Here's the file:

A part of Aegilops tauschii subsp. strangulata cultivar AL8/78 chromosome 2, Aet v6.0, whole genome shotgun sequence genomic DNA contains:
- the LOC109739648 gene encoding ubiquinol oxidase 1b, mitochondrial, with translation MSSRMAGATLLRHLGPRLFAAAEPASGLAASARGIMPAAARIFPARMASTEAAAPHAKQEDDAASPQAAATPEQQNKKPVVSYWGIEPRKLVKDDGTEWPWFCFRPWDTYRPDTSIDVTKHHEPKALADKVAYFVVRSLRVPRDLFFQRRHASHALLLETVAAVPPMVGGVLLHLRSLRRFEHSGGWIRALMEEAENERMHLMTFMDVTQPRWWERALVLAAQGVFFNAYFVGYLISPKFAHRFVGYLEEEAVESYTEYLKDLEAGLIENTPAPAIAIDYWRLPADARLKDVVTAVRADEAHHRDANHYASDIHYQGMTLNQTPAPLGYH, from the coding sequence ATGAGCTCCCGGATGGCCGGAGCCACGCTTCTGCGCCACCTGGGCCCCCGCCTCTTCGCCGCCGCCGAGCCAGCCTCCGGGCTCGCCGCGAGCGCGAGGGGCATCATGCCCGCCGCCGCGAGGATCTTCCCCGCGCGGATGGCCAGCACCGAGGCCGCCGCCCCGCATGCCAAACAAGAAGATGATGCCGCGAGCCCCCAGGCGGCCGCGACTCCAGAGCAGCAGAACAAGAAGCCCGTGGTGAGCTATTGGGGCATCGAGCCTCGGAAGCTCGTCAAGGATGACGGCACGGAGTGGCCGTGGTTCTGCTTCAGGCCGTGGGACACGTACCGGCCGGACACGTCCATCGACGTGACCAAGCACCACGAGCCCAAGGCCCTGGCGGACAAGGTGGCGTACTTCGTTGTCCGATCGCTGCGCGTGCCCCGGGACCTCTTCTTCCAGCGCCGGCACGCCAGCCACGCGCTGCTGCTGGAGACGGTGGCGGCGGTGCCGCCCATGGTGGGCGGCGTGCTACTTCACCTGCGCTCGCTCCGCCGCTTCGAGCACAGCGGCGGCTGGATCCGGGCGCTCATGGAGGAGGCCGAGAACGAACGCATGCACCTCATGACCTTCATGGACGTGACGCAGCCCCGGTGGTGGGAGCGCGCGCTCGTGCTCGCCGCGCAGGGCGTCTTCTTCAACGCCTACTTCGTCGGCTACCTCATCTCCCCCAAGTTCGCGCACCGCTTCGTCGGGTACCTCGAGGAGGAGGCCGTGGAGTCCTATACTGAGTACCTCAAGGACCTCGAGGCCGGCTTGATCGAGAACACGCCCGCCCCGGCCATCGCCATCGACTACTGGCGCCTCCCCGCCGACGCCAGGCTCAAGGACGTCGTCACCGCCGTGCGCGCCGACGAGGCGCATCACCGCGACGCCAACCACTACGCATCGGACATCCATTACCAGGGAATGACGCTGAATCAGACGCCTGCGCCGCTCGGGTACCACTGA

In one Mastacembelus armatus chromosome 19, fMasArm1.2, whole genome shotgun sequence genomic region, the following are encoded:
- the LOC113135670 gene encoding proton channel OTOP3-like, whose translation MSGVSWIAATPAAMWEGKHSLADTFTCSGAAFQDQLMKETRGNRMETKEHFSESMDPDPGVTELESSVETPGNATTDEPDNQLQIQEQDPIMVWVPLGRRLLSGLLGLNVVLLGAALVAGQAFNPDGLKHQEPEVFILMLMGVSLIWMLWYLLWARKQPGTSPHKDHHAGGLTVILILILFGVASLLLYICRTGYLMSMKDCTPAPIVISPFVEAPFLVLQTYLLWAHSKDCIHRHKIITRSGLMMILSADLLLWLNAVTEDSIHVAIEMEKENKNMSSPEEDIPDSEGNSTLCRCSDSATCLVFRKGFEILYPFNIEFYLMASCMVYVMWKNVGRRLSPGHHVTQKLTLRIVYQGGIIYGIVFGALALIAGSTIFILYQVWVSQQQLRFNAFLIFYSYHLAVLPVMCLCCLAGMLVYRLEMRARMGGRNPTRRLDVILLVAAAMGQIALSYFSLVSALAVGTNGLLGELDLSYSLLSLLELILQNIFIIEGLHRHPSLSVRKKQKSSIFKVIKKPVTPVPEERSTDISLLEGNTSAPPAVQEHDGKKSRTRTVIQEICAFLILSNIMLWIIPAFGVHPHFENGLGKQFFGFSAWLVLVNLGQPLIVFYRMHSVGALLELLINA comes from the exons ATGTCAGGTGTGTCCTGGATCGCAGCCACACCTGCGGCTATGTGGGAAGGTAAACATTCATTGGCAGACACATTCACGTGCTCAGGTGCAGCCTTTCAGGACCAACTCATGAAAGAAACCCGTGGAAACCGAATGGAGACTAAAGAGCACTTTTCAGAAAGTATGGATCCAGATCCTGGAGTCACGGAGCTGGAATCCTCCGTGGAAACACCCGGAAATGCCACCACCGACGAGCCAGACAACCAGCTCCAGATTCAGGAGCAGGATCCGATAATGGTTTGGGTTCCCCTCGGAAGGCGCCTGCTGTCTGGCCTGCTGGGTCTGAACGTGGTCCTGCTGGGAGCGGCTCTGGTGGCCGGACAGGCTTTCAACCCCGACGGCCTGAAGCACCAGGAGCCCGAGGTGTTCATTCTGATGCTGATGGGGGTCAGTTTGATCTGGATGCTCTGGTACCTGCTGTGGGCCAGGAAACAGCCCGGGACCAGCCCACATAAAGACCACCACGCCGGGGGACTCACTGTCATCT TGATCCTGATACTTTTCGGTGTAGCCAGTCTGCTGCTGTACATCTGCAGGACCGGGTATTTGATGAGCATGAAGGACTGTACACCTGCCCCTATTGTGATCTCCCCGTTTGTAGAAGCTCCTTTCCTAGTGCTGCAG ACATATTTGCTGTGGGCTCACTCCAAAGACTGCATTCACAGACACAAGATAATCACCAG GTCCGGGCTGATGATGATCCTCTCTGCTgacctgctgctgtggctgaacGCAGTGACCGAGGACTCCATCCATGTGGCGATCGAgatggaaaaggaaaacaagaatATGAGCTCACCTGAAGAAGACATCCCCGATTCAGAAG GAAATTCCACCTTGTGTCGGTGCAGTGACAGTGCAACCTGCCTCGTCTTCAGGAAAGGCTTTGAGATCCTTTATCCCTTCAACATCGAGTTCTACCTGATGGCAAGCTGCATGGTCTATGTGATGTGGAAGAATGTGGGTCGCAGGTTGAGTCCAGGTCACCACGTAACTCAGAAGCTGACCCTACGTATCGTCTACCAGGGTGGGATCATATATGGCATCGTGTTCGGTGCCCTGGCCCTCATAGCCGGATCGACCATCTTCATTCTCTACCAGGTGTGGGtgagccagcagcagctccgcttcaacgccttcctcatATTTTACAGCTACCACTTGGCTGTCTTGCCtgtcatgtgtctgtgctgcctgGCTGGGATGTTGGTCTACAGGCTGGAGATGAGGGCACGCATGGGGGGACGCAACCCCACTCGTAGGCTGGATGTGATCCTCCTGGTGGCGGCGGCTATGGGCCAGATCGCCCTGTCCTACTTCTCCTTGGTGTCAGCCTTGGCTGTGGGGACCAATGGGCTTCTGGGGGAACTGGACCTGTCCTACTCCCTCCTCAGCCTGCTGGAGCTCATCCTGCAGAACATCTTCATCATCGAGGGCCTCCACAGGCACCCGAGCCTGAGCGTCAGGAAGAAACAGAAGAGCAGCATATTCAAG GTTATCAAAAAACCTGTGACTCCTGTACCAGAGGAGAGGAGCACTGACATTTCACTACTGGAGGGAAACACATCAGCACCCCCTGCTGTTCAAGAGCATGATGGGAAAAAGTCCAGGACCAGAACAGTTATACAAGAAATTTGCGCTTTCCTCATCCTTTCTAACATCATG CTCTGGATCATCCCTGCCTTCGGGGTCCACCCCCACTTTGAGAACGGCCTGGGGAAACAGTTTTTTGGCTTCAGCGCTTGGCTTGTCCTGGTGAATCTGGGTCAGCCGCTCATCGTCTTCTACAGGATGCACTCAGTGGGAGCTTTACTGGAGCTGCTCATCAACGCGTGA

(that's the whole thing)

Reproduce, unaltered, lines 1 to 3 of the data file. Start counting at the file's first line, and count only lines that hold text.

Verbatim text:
A part of Aegilops tauschii subsp. strangulata cultivar AL8/78 chromosome 2, Aet v6.0, whole genome shotgun sequence genomic DNA contains:
- the LOC109739648 gene encoding ubiquinol oxidase 1b, mitochondrial, with translation MSSRMAGATLLRHLGPRLFAAAEPASGLAASARGIMPAAARIFPARMASTEAAAPHAKQEDDAASPQAAATPEQQNKKPVVSYWGIEPRKLVKDDGTEWPWFCFRPWDTYRPDTSIDVTKHHEPKALADKVAYFVVRSLRVPRDLFFQRRHASHALLLETVAAVPPMVGGVLLHLRSLRRFEHSGGWIRALMEEAENERMHLMTFMDVTQPRWWERALVLAAQGVFFNAYFVGYLISPKFAHRFVGYLEEEAVESYTEYLKDLEAGLIENTPAPAIAIDYWRLPADARLKDVVTAVRADEAHHRDANHYASDIHYQGMTLNQTPAPLGYH, from the coding sequence ATGAGCTCCCGGATGGCCGGAGCCACGCTTCTGCGCCACCTGGGCCCCCGCCTCTTCGCCGCCGCCGAGCCAGCCTCCGGGCTCGCCGCGAGCGCGAGGGGCATCATGCCCGCCGCCGCGAGGATCTTCCCCGCGCGGATGGCCAGCACCGAGGCCGCCGCCCCGCATGCCAAACAAGAAGATGATGCCGCGAGCCCCCAGGCGGCCGCGACTCCAGAGCAGCAGAACAAGAAGCCCGTGGTGAGCTATTGGGGCATCGAGCCTCGGAAGCTCGTCAAGGATGACGGCACGGAGTGGCCGTGGTTCTGCTTCAGGCCGTGGGACACGTACCGGCCGGACACGTCCATCGACGTGACCAAGCACCACGAGCCCAAGGCCCTGGCGGACAAGGTGGCGTACTTCGTTGTCCGATCGCTGCGCGTGCCCCGGGACCTCTTCTTCCAGCGCCGGCACGCCAGCCACGCGCTGCTGCTGGAGACGGTGGCGGCGGTGCCGCCCATGGTGGGCGGCGTGCTACTTCACCTGCGCTCGCTCCGCCGCTTCGAGCACAGCGGCGGCTGGATCCGGGCGCTCATGGAGGAGGCCGAGAACGAACGCATGCACCTCATGACCTTCATGGACGTGACGCAGCCCCGGTGGTGGGAGCGCGCGCTCGTGCTCGCCGCGCAGGGCGTCTTCTTCAACGCCTACTTCGTCGGCTACCTCATCTCCCCCAAGTTCGCGCACCGCTTCGTCGGGTACCTCGAGGAGGAGGCCGTGGAGTCCTATACTGAGTACCTCAAGGACCTCGAGGCCGGCTTGATCGAGAACACGCCCGCCCCGGCCATCGCCATCGACTACTGGCGCCTCCCCGCCGACGCCAGGCTCAAGGACGTCGTCACCGCCGTGCGCGCCGACGAGGCGCATCACCGCGACGCCAACCACTACGCATCGGACATCCATTACCAGGGAATGACGCTGAATCAGACGCCTGCGCCGCTCGGGTACCACTGA

In one Mastacembelus armatus chromosome 19, fMasArm1.2, whole genome shotgun sequence genomic region, the following are encoded: